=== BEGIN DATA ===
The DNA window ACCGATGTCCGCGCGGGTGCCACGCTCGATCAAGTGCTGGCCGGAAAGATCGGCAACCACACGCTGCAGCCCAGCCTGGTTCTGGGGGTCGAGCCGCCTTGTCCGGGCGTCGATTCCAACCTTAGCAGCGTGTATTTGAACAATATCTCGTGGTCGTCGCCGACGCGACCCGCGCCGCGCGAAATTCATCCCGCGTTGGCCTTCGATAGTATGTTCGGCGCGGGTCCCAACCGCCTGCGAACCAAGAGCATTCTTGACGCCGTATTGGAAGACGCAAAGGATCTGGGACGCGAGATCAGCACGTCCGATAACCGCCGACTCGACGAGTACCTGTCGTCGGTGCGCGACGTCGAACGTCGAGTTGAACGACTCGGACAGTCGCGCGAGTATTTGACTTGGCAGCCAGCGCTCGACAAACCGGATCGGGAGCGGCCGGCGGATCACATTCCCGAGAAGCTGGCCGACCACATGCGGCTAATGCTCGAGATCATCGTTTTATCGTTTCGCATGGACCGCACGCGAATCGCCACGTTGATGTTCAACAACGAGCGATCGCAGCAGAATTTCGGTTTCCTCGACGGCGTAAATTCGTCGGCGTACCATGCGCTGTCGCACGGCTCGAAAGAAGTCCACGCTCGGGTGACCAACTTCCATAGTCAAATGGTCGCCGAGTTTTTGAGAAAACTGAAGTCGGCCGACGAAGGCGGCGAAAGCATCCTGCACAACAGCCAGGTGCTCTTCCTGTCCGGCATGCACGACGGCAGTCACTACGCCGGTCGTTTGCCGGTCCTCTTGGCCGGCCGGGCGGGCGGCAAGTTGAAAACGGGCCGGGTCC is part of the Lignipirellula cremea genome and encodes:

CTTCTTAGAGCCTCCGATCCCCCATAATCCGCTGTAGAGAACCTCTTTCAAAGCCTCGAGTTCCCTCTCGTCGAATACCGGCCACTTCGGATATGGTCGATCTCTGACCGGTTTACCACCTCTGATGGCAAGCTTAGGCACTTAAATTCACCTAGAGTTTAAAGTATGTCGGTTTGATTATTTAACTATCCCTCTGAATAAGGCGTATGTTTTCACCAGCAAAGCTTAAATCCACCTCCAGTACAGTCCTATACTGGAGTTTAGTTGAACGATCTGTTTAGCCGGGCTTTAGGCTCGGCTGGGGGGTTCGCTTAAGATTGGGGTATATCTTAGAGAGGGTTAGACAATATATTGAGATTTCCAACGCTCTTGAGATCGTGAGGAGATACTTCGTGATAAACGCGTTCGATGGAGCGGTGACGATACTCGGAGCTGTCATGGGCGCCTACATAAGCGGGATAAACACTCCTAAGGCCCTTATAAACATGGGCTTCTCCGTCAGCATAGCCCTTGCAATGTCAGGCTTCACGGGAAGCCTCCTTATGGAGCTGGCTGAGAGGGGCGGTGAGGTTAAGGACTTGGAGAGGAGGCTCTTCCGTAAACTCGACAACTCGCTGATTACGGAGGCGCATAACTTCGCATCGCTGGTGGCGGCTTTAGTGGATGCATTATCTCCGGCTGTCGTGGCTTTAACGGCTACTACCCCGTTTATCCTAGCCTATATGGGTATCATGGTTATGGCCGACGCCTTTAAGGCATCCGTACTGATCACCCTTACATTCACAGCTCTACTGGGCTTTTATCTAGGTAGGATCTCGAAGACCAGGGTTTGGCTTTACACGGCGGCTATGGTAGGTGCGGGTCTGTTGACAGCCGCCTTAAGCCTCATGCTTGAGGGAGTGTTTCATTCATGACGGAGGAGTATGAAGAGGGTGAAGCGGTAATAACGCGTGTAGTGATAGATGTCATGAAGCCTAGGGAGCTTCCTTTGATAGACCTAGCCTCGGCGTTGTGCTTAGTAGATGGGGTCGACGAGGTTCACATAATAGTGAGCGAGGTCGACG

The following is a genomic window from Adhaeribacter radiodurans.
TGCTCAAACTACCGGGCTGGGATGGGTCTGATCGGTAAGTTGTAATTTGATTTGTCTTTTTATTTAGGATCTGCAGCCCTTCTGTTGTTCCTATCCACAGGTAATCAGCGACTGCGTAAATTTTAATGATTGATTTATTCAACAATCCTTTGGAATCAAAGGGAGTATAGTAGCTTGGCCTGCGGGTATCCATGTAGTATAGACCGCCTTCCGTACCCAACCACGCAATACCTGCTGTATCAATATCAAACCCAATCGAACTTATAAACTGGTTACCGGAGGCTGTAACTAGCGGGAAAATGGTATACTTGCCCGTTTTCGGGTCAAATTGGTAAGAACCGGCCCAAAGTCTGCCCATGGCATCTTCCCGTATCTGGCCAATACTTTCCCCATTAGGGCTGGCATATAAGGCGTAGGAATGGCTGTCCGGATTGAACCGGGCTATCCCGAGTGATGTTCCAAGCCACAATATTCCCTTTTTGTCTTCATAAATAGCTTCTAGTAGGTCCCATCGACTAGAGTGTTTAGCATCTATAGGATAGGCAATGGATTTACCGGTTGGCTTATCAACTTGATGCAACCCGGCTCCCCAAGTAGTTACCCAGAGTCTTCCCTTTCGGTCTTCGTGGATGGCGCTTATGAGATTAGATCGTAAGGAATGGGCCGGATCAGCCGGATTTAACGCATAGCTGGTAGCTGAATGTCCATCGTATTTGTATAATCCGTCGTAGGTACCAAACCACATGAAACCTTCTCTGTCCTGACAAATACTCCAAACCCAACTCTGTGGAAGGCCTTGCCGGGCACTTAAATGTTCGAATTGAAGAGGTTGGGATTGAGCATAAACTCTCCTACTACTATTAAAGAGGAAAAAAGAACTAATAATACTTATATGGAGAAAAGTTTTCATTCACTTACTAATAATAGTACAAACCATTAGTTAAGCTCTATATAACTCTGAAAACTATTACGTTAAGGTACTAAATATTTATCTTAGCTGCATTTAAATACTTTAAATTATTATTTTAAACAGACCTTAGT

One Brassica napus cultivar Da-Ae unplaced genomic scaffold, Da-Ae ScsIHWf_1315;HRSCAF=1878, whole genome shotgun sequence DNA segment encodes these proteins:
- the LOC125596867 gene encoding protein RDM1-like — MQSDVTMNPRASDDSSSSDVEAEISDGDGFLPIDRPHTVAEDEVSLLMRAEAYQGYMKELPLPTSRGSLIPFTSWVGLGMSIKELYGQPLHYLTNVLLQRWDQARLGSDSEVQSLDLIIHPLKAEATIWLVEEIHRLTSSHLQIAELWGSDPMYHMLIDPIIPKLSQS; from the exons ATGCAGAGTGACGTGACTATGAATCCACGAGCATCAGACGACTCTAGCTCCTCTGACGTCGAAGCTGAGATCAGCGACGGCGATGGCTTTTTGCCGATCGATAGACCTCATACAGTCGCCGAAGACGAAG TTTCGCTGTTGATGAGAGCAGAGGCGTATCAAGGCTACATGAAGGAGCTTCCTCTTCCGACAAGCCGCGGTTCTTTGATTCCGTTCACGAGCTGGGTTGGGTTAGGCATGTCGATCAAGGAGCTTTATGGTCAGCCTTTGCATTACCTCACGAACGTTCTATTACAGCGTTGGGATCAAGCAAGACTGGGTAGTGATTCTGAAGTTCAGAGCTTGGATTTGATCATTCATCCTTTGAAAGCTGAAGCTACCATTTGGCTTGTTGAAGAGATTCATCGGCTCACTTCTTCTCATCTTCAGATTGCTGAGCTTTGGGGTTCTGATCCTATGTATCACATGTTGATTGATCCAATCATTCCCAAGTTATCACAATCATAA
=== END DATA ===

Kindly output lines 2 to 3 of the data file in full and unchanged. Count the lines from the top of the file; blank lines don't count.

CTTCTTAGAGCCTCCGATCCCCCATAATCCGCTGTAGAGAACCTCTTTCAAAGCCTCGAGTTCCCTCTCGTCGAATACCGGCCACTTCGGATATGGTCGATCTCTGACCGGTTTACCACCTCTGATGGCAAGCTTAGGCACTTAAATTCACCTAGAGTTTAAAGTATGTCGGTTTGATTATTTAACTATCCCTCTGAATAAGGCGTATGTTTTCACCAGCAAAGCTTAAATCCACCTCCAGTACAGTCCTATACTGGAGTTTAGTTGAACGATCTGTTTAGCCGGGCTTTAGGCTCGGCTGGGGGGTTCGCTTAAGATTGGGGTATATCTTAGAGAGGGTTAGACAATATATTGAGATTTCCAACGCTCTTGAGATCGTGAGGAGATACTTCGTGATAAACGCGTTCGATGGAGCGGTGACGATACTCGGAGCTGTCATGGGCGCCTACATAAGCGGGATAAACACTCCTAAGGCCCTTATAAACATGGGCTTCTCCGTCAGCATAGCCCTTGCAATGTCAGGCTTCACGGGAAGCCTCCTTATGGAGCTGGCTGAGAGGGGCGGTGAGGTTAAGGACTTGGAGAGGAGGCTCTTCCGTAAACTCGACAACTCGCTGATTACGGAGGCGCATAACTTCGCATCGCTGGTGGCGGCTTTAGTGGATGCATTATCTCCGGCTGTCGTGGCTTTAACGGCTACTACCCCGTTTATCCTAGCCTATATGGGTATCATGGTTATGGCCGACGCCTTTAAGGCATCCGTACTGATCACCCTTACATTCACAGCTCTACTGGGCTTTTATCTAGGTAGGATCTCGAAGACCAGGGTTTGGCTTTACACGGCGGCTATGGTAGGTGCGGGTCTGTTGACAGCCGCCTTAAGCCTCATGCTTGAGGGAGTGTTTCATTCATGACGGAGGAGTATGAAGAGGGTGAAGCGGTAATAACGCGTGTAGTGATAGATGTCATGAAGCCTAGGGAGCTTCCTTTGATAGACCTAGCCTCGGCGTTGTGCTTAGTAGATGGGGTCGACGAGGTTCACATAATAGTGAGCGAGGTCGACG

The following is a genomic window from Adhaeribacter radiodurans.